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Remembering L'Aquila, one year later

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L'Aquila, 2009. Photo by Rebecca Heyl.

One year ago today, residents of Italy's Abruzzo region were woken in the early morning hours by an earthquake that shook the very foundations of their lives. Centuries-old walls trembled, crumbled and fell -- particularly in the historic center of L'Aquila -- and with them families, educations and careers were torn asunder.

The magnitude 6.3 quake resulted in hundreds of deaths, more than 1,500 injured and the displacement of tens of thousands. At the University of L'Aquila, administration buildings and residence halls collapsed, with eight students dying in just one dormitory. The academic institution, home to 27,000 registered students before the quake, was ultimately forced to close its doors.

But there is no darkness without light. And, in the weeks that followed, the Italian American response to this disaster shone brightly on our cultural cousins across the Atlantic. With NIAF taking the lead, a coalition of Italian American organizations, universities and individuals worked tirelessly to raise funds for affected victims and communities. Soon the U.S. Department of State, the Embassy of Italy and the Italian Consular Network expressed interest in working with us as well.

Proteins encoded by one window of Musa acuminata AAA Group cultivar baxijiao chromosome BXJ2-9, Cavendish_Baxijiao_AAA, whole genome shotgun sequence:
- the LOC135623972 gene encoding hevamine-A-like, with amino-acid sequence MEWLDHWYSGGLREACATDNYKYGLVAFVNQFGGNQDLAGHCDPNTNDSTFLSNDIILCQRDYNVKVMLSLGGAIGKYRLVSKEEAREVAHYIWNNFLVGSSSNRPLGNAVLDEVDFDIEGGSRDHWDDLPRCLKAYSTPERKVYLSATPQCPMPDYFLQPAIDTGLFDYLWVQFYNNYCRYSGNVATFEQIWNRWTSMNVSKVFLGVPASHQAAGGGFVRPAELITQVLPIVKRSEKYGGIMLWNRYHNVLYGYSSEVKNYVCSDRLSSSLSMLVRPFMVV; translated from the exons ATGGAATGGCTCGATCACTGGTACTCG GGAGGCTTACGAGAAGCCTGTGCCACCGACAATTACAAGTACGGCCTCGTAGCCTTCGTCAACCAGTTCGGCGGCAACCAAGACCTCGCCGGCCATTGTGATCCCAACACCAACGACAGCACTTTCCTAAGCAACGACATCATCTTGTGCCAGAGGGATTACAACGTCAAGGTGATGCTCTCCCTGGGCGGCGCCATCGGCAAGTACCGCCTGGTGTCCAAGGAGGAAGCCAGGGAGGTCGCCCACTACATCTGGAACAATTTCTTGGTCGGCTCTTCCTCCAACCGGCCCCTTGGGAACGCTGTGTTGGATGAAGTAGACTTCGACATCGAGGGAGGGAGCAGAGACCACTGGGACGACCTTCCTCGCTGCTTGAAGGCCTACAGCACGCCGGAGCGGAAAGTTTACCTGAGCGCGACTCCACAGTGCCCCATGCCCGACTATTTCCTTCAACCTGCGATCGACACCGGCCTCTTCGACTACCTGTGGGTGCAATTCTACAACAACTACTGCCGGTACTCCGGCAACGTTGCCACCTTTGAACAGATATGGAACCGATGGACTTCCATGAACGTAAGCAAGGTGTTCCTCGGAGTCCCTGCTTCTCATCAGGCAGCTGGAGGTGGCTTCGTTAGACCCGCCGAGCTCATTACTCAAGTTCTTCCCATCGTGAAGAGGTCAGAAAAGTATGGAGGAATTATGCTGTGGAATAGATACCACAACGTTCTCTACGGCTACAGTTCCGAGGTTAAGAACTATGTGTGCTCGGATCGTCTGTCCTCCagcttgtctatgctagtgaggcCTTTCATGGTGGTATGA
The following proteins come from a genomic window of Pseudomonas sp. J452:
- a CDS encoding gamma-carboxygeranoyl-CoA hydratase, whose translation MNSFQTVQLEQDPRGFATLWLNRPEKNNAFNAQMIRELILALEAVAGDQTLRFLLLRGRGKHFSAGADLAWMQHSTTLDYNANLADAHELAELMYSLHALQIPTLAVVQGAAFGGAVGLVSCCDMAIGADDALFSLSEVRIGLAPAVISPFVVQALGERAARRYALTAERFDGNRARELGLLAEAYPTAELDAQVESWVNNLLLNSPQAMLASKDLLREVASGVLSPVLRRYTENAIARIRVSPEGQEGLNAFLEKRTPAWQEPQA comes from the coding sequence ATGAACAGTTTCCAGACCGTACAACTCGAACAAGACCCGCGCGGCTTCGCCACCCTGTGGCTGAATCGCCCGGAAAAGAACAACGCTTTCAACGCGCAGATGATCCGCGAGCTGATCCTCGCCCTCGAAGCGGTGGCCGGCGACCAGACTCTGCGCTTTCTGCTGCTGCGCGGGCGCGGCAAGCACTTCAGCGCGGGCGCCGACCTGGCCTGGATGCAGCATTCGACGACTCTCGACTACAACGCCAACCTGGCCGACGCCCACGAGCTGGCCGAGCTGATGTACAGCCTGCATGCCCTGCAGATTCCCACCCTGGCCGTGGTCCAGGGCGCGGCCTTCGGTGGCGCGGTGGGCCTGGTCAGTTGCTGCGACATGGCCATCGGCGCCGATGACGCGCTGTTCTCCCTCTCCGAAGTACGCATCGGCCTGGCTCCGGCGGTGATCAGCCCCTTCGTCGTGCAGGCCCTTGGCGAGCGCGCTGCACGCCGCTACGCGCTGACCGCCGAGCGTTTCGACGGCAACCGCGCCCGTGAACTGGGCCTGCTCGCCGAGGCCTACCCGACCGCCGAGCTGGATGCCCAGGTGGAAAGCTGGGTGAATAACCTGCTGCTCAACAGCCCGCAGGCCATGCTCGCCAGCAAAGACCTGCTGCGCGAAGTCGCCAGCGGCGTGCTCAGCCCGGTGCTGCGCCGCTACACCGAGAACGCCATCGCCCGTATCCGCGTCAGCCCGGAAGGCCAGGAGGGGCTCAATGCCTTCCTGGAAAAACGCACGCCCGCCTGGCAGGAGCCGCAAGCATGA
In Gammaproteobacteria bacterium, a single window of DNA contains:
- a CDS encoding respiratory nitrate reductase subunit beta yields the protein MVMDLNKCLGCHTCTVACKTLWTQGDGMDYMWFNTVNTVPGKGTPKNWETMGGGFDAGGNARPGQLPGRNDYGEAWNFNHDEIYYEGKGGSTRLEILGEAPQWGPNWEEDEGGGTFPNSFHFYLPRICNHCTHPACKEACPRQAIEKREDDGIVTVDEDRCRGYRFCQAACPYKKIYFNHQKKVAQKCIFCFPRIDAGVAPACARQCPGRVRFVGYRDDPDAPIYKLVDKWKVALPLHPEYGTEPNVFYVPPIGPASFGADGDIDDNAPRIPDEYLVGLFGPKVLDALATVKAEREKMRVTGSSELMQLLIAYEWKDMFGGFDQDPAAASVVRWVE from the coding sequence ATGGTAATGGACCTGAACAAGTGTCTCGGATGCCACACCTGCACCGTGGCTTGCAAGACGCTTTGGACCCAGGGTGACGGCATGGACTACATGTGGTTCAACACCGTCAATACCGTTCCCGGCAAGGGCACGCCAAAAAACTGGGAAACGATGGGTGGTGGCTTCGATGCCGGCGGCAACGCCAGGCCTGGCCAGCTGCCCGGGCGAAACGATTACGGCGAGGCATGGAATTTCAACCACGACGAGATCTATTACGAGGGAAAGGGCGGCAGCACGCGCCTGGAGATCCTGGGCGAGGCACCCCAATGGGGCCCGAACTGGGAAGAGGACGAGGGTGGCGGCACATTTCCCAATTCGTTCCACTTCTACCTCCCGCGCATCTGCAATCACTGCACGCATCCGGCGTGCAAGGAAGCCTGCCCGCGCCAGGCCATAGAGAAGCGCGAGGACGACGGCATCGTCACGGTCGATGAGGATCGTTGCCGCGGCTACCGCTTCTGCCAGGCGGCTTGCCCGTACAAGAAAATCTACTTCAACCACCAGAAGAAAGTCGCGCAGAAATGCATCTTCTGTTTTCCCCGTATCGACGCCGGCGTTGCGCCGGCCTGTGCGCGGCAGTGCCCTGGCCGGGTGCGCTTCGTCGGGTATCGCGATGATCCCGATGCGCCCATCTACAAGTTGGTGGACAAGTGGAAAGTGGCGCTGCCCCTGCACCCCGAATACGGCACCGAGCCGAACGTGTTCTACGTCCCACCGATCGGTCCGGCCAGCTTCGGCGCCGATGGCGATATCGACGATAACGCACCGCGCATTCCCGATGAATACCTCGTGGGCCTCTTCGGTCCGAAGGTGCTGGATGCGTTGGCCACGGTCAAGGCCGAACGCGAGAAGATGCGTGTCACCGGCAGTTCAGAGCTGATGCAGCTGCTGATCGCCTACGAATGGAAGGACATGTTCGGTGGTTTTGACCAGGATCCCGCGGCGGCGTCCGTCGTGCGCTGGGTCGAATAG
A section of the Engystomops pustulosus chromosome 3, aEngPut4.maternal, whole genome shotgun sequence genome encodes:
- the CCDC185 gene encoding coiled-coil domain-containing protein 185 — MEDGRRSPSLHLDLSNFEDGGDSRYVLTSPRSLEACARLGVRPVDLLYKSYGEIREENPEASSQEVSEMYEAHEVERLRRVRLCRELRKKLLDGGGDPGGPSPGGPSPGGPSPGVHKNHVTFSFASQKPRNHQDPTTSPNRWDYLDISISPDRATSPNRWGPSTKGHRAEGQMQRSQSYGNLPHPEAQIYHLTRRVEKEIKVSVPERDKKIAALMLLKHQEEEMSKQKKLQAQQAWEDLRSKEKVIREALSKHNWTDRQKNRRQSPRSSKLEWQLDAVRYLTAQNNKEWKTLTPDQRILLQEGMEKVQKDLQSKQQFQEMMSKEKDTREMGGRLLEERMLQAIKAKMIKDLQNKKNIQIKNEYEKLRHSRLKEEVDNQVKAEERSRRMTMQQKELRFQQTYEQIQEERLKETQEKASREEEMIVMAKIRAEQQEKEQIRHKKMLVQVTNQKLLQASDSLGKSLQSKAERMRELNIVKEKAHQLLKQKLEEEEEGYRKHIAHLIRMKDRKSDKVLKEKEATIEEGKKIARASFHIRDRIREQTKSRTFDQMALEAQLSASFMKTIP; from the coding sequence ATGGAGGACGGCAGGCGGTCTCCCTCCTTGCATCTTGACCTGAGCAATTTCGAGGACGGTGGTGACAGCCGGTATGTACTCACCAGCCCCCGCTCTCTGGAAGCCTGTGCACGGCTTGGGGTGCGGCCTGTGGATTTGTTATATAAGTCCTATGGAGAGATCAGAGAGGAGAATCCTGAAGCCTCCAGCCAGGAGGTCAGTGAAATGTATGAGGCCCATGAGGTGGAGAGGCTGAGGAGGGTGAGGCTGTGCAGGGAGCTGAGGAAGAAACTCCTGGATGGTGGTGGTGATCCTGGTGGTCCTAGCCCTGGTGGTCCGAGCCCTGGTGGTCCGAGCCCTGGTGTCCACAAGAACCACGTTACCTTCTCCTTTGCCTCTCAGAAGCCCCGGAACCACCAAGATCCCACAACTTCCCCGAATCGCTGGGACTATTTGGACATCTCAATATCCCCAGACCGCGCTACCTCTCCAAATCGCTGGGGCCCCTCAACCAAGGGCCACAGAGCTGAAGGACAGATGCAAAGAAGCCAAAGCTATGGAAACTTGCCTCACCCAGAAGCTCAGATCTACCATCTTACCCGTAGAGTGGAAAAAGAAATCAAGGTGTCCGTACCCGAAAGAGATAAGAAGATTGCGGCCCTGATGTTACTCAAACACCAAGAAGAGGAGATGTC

Ultimately, the NIAF/Abruzzo Relief Fund raised more than $790,000 for relief efforts, while a public-private partnership between NIAF and the State Department helped bring 52 displaced University of L'Aquila students to the U.S. to continue their studies at American universities.

Today NIAF remembers both those whose lives were inexorably altered on April 6, 2009 and those who helped provide a generous Italian American response to the tragedy.

 

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Last summer, Boston photographer Rebecca Heyl traveled to L'Aquila to document both the earthquake's devastation and reconstruction efforts. Her work appeared in a photo essay, "L'Aquila: The Eagle Is Wounded," in NIAF's Ambassador magazine, Vol. 21, No. 1. Click here to view more of her powerful images, like the one that appears above.